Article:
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How Often Should I Have an Eye Exam?

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child sitting on her mother's lap in the exam chair is having her eyes examined by the optometrist

Understanding when to schedule an eye exam is important for maintaining healthy vision and catching potential health and ocular conditions issues early. There are different eye exams to address different concerns. 

The frequency of eye exams for children, adults, and seniors varies depending on age, underlying health conditions, and risk factors for eye diseases.  

The Importance of Routine Eye Exams

Routine eye exams are a key component of maintaining healthy vision. These comprehensive exams focus on evaluating both vision and the overall health of your eyes.  

Optometrists play an important role in diagnosing, treating, and preventing eye diseases. They can often detect general health conditions during an eye exam and refer patients to specialists as needed. 

Eye conditions that can be detected during a comprehensive eye exam include: 

  • Cataracts: Occurs when the natural lens of the eye becomes cloudy resulting in blurry or hazy vision.  
  • Glaucoma: Causes damage to the optic nerve and can lead to vision loss.   
  • Age-Related Macular Degeneration (AMD): This occurs when the macula, a structure of the retina, is damaged. This affects an individual’s central vision. 
  • Dry Eye Disease: This occurs when tears are unable to moisturize the eye. This leads to red, irritated, and itchy eyes and blurry vision.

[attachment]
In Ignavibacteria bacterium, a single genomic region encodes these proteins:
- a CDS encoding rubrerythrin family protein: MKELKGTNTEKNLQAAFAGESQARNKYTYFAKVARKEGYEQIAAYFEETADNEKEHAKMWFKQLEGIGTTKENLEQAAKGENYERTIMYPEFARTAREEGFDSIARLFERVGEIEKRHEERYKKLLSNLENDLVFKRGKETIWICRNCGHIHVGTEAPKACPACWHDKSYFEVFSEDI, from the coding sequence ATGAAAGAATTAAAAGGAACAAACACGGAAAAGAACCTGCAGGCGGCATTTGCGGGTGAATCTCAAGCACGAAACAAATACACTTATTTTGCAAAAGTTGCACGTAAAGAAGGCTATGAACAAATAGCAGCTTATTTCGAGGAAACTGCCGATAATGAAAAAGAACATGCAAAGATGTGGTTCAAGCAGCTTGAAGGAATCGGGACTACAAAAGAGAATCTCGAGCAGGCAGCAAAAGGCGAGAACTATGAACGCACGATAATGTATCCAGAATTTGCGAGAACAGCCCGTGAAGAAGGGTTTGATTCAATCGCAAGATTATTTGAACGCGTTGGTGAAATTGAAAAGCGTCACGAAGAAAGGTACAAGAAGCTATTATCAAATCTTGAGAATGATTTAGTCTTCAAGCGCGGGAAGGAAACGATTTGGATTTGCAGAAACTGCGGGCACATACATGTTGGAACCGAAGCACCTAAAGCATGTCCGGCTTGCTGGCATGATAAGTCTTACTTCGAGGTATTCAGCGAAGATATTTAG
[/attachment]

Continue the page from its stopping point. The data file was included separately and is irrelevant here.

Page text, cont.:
Optometrists can even uncover general health conditions with some signs of illnesses first identified through an eye exam, such as: 

  • Diabetes: Signs of diabetic retinopathy can appear in eye tissue even before an individual has been diagnosed with diabetes.  
  • Heart disease: Signs of heart disease can be detected in the retina using an OCT machine. 
  • High blood pressure: Bends, kinks, or bleeding from blood vessels in the back of the eye are signs of high blood pressure. High blood pressure can put individuals at risk for developing eye diseases like glaucoma or macular degeneration.
  • High cholesterol: Signs of high cholesterol can be seen around the cornea and the blood vessels of the retina.  
  • Thyroid disease: Signs of hyperthyroidism can include protruding eyeballs, retracting eyelids, dry eyes, blurry vision, and vision loss. 

Comprehensive Eye Exams

A comprehensive eye exam includes a vision assessment to determine any refractive errors and to help make sure individual eye prescriptions are up to date. 

During a routine eye exam, an optometrist might dilate your pupils to thoroughly check the optic nerve and retina for any signs of eye diseases such as diabetic retinopathy, glaucoma, macular degeneration, and cataracts.

Children’s Eye Exams

Children between 6 months to 18 years are encouraged to have annual routine eye exams. Annual exams are necessary during childhood due to the rapid changes in vision and eye development, which typically begin to stabilize around the age of 20. Additionally, vision problems can affect learning and development.

A child can have their first eye exam as early as 6 months! During an infant and young child eye exam, the optometrist will check that your baby’s eyes are healthy. This includes checking that the eye muscle movements and alignment are developing properly and the eyes are focusing together. 

Some children may be recommended to undergo a cycloplegic refraction. If the optometrist suspects that a child is excessively straining their eye muscles during the vision assessment, they choose to use drops to dilate the eyes and relax the eye muscles.  This process helps the optometrist to better determine a child’s refractive error.